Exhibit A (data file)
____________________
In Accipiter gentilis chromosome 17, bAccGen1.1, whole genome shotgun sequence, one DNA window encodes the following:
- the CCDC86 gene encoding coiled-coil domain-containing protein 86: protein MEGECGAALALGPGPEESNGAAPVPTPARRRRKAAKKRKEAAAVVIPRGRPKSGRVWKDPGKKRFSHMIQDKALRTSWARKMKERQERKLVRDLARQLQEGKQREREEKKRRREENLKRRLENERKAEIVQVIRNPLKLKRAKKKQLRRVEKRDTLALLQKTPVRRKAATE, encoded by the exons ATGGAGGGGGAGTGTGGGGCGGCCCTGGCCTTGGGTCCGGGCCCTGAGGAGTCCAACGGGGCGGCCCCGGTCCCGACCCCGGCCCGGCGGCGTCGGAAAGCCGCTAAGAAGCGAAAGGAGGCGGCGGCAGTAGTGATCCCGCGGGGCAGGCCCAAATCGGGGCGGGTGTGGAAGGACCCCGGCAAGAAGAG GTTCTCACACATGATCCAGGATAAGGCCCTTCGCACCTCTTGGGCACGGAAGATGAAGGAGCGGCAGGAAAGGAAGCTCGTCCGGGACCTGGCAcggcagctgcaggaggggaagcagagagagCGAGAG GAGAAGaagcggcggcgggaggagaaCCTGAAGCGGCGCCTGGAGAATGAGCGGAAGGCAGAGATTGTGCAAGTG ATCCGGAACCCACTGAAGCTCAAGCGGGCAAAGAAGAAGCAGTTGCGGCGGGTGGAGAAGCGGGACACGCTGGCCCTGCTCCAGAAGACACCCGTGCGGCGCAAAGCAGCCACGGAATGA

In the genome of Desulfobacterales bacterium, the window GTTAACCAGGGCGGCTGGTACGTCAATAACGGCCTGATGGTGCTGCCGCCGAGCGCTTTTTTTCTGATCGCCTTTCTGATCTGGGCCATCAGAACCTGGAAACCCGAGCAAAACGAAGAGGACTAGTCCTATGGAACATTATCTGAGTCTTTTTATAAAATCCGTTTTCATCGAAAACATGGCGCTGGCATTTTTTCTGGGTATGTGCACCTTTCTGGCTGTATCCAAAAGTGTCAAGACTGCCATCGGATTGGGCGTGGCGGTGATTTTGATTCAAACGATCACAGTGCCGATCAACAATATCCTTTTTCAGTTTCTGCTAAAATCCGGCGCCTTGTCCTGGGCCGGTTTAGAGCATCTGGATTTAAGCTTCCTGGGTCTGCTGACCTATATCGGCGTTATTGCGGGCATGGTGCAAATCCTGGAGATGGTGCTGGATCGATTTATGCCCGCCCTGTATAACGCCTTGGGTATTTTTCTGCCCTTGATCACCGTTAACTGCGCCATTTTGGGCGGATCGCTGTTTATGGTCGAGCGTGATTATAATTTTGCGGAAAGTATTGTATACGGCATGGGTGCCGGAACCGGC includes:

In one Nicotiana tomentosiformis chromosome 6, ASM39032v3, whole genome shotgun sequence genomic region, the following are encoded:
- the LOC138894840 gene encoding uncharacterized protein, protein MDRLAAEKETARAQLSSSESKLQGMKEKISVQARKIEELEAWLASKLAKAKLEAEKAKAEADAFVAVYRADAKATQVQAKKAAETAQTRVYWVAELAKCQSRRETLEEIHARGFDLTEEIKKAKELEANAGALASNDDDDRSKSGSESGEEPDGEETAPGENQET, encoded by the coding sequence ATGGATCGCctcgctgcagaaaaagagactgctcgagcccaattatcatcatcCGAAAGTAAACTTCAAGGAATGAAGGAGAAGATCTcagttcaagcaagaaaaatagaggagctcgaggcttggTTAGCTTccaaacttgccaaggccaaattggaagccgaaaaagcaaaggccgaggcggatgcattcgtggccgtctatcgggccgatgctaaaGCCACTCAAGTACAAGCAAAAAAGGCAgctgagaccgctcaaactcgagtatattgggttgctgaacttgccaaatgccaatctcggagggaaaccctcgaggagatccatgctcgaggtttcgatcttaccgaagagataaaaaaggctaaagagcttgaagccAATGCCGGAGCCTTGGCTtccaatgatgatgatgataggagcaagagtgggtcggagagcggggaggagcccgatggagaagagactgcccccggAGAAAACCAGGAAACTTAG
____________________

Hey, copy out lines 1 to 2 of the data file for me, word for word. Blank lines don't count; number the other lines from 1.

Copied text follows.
In Accipiter gentilis chromosome 17, bAccGen1.1, whole genome shotgun sequence, one DNA window encodes the following:
- the CCDC86 gene encoding coiled-coil domain-containing protein 86: protein MEGECGAALALGPGPEESNGAAPVPTPARRRRKAAKKRKEAAAVVIPRGRPKSGRVWKDPGKKRFSHMIQDKALRTSWARKMKERQERKLVRDLARQLQEGKQREREEKKRRREENLKRRLENERKAEIVQVIRNPLKLKRAKKKQLRRVEKRDTLALLQKTPVRRKAATE, encoded by the exons ATGGAGGGGGAGTGTGGGGCGGCCCTGGCCTTGGGTCCGGGCCCTGAGGAGTCCAACGGGGCGGCCCCGGTCCCGACCCCGGCCCGGCGGCGTCGGAAAGCCGCTAAGAAGCGAAAGGAGGCGGCGGCAGTAGTGATCCCGCGGGGCAGGCCCAAATCGGGGCGGGTGTGGAAGGACCCCGGCAAGAAGAG GTTCTCACACATGATCCAGGATAAGGCCCTTCGCACCTCTTGGGCACGGAAGATGAAGGAGCGGCAGGAAAGGAAGCTCGTCCGGGACCTGGCAcggcagctgcaggaggggaagcagagagagCGAGAG GAGAAGaagcggcggcgggaggagaaCCTGAAGCGGCGCCTGGAGAATGAGCGGAAGGCAGAGATTGTGCAAGTG ATCCGGAACCCACTGAAGCTCAAGCGGGCAAAGAAGAAGCAGTTGCGGCGGGTGGAGAAGCGGGACACGCTGGCCCTGCTCCAGAAGACACCCGTGCGGCGCAAAGCAGCCACGGAATGA